Insights into CES

Author: Annette Malave, SVP/Insights, RAB

Once viewed as an event for techies, CES has radically evolved. CES 2020 was not about consumer electronics, it was about the consumer experience. Technology is shifting everything. It is driving brand transformation and enhancing the experience for consumers, while also having an impact on everything they do – banking, cooking, shopping and raising families.

During RAB’s team coverage of CES, the intelligence of things was not only seen, but heard throughout the convention. There was also a shift in how companies are shifting how they engage and present themselves to consumers. It is no longer about brand marketing, but brand storytelling.

Brand positioning and innovation

Creating products that consumers may want is no longer considered a viable option for today’s brands. Brands now need to place the consumer at the forefront, in order to innovate and remain relevant. As a 182-year-old company, P&G has pivoted and adapted the mentality of a startup, identifying a consumer’s problem and developing a solution. Retailers must reevaluate how to engage with consumers, both virtually and physically, as consumers shop both online and brick-and-mortar. Retailers can mine data to enhance the value and knowledge of their customers to determine what customers need and how to service them.

Shift in social

Facebook. TikTok. Instagram. While these and many other social media platforms and influencers remain popular, what is their future? At CES, the forecast is one of change.

John Holdridge of Fullscreen, a social content company, believes that there is a pending social recession. While people continue to engage with content on social media, he believes that people are “at a time when they are trying to manage their time better.” Holdridge goes on to say that as people “optimize their time for their health and well being, there may be a point of turn-off for social.”

There will also be a shift in influencers – from highly-recognized celebrities to microinfluencers. Jason Jercinovic of North Highland, a global management consulting firm, believes that 2020 will be the year of microinfluencers. Jercinovic defines microinfluencers as normal people talking about what they are doing, such as mom bloggers and even people you turn to for advice on specific products. These microinfluencers place more importance on the audience being influenced, giving brands the opportunity to take advantage of a more intimate relationship, formed via social media.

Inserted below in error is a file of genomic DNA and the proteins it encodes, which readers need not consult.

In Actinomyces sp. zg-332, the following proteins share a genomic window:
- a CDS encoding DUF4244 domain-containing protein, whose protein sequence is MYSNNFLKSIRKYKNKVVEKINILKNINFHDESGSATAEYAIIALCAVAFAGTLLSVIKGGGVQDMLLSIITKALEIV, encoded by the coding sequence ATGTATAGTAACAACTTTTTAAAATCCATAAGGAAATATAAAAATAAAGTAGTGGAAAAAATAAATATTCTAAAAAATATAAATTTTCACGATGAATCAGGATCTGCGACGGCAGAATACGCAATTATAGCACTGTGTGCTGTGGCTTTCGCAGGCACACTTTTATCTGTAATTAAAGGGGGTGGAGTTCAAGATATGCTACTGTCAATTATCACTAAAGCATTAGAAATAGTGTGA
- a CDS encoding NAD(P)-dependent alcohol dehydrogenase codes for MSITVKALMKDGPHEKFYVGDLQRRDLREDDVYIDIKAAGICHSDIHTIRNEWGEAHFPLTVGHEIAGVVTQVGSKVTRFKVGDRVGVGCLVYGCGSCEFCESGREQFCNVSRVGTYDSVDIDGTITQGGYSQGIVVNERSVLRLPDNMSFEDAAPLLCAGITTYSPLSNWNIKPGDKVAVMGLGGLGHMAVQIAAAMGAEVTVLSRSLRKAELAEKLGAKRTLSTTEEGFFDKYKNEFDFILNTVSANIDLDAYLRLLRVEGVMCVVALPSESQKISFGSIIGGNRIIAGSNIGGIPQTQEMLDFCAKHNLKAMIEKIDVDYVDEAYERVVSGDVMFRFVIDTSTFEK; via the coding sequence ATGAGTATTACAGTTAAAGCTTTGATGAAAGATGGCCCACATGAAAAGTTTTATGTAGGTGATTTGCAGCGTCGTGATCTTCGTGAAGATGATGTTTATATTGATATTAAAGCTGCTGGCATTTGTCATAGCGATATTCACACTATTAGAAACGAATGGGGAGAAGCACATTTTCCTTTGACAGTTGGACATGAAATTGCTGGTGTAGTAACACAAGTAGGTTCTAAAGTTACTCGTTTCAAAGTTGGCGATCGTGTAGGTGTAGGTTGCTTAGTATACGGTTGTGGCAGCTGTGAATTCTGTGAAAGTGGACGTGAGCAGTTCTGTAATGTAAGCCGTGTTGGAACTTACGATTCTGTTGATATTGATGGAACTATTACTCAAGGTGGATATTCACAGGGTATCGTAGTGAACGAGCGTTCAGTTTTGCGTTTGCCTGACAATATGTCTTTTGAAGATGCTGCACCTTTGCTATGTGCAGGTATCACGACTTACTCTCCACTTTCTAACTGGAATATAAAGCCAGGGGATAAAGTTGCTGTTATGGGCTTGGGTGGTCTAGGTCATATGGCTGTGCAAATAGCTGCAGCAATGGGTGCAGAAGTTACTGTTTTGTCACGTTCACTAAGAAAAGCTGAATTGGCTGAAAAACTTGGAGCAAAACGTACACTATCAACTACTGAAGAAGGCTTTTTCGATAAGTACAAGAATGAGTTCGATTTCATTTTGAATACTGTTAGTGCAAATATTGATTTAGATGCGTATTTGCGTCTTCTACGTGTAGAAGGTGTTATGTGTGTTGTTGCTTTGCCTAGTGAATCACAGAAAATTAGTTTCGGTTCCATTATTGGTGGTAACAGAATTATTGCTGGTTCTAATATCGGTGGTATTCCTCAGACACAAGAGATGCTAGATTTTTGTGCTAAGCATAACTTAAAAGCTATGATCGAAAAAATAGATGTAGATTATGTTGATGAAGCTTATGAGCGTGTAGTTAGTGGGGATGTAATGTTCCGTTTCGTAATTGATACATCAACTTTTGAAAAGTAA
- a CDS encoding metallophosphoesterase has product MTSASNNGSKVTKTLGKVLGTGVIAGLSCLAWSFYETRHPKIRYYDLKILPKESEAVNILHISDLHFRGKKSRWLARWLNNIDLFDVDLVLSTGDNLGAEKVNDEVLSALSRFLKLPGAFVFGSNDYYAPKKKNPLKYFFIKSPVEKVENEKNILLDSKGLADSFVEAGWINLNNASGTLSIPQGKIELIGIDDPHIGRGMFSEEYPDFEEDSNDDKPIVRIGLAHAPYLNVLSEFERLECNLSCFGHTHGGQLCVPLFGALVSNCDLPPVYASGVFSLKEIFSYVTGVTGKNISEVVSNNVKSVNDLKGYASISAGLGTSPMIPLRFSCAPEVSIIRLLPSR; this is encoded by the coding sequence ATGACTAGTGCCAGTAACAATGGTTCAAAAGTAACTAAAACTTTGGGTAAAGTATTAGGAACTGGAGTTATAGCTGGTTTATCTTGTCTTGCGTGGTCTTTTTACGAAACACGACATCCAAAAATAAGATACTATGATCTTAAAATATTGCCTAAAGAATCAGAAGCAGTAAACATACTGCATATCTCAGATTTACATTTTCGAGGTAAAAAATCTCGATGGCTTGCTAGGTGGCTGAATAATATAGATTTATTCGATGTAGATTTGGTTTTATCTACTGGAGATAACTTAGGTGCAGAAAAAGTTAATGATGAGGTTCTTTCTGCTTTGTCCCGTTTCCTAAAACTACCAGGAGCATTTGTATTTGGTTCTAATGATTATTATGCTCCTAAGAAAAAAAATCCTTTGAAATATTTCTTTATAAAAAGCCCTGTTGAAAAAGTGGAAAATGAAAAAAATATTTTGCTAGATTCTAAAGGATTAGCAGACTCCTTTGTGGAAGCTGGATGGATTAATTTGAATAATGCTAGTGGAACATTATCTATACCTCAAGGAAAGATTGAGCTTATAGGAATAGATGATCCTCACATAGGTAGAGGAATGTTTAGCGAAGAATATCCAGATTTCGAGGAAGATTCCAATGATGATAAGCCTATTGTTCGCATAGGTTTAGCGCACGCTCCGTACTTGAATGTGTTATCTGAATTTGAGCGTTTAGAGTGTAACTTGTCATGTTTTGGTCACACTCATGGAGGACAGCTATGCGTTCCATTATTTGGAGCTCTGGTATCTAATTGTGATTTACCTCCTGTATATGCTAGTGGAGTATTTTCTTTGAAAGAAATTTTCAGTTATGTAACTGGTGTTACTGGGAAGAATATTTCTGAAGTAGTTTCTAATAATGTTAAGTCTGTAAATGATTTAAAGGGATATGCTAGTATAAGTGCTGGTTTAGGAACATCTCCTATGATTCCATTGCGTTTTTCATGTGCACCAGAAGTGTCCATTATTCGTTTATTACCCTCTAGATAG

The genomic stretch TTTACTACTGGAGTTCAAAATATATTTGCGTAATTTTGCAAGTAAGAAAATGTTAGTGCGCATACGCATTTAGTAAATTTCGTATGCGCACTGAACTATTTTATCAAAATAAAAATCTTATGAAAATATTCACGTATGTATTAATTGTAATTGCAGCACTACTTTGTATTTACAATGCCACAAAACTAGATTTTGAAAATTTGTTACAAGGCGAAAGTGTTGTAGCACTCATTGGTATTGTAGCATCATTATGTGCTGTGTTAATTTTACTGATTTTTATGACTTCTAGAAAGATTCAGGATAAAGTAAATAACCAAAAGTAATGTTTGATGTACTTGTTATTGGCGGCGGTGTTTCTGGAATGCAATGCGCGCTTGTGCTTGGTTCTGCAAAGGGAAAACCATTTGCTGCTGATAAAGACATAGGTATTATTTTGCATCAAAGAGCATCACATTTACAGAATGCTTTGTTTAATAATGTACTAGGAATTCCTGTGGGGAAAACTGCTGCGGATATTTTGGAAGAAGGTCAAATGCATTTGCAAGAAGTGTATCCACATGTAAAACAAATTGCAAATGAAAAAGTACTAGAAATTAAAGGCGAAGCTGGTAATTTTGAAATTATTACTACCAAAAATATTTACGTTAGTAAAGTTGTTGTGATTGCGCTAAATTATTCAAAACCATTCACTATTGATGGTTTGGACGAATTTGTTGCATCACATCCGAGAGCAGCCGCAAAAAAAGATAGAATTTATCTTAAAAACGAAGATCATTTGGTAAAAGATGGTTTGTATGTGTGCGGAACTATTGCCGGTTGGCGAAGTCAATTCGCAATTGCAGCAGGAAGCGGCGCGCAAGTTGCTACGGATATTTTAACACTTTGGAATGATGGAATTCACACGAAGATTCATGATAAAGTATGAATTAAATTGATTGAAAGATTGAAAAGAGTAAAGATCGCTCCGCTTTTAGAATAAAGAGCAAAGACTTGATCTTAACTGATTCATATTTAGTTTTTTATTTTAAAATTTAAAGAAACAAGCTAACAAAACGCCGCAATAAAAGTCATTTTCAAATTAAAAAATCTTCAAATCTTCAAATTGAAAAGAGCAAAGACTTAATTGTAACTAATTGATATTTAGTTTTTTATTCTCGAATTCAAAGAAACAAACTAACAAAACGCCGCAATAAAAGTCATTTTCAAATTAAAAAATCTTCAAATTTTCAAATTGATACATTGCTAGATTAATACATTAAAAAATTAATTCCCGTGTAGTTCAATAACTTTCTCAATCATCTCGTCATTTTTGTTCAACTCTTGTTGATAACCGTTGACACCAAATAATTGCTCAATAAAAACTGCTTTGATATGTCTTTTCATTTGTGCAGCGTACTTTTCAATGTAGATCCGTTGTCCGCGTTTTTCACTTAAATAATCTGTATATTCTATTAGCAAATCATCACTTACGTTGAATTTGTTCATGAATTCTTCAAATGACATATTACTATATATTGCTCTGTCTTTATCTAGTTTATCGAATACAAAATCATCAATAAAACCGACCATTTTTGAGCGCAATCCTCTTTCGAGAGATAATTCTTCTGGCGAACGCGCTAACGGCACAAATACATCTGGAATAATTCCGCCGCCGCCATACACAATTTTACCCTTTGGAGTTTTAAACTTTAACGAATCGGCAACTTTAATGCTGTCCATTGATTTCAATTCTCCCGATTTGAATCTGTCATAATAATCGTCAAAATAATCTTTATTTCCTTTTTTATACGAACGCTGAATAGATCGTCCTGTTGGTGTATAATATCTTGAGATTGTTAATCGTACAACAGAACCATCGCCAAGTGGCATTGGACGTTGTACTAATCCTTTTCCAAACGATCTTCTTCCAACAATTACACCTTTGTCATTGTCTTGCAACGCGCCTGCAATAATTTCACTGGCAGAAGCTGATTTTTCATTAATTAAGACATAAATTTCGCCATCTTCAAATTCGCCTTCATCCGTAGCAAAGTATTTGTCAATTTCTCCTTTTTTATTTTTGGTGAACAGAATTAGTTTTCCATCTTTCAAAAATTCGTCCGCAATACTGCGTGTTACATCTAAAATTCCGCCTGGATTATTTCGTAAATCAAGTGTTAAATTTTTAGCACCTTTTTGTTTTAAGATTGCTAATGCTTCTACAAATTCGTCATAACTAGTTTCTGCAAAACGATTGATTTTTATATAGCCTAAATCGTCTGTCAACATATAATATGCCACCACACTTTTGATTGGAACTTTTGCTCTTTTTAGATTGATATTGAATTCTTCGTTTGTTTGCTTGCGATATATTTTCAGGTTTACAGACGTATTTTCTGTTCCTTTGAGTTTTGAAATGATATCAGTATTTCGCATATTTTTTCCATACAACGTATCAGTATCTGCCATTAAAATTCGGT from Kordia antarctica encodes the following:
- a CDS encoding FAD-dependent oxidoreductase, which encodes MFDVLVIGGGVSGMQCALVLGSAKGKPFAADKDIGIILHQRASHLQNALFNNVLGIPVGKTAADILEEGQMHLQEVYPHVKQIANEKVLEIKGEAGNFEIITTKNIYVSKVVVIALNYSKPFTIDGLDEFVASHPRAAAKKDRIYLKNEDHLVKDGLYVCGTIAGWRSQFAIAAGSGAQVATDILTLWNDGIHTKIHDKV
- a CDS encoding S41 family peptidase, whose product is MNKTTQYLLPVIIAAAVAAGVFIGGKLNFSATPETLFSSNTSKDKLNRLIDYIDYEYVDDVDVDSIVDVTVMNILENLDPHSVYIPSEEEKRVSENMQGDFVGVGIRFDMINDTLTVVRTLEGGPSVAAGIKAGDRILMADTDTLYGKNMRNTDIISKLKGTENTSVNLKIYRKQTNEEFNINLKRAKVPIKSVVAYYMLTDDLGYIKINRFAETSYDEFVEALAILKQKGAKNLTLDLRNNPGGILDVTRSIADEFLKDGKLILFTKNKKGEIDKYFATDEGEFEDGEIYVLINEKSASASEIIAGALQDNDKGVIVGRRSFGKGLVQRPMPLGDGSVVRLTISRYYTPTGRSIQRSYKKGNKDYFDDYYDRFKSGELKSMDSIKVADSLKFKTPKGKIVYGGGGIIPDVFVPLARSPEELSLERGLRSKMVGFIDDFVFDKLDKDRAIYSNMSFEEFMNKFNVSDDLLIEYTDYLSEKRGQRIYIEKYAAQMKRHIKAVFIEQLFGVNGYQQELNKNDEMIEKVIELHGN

Success with podcasts

Still in a high-growth mode, the key to successful podcast content and engagement is simple. Anya Grundmann of NPR touts their success to keeping ad messaging limited and “not so in-your-face.” According to Grundmann, the message must sound authentic and not negatively impact the reason for the people listening to that show.

What it means for radio

Thanks to technology, there is a collision between audio and voice and consumers are benefiting from it all.

  • Radio is now more discoverable. HD Radio delivers a rich multimedia user experience – rich graphics, images and supporting text that enhances the end-users’ broadcast radio experience.
  • Voice is now part of the ecosystem. With AI devices, it is now convenient for listeners to shout out something and make it happen – whether it is listening to a radio station or finding out more about a product they heard during a broadcast.
  • Focus on the importance of community. Advances in technology may never be able to replicate the connection to community. Auto dealers recognize the importance of that connection and the power of audio and its scale, which leverages the channel of audio to help serve their community.
  • Radio works. Attribution and metrics prove that. According to March Pritchard, P&G, “radio is as efficient and a delivers a higher ROI than other media.”

As a consumer, what advice would you give the brands you engage with that might improve your experience with them?

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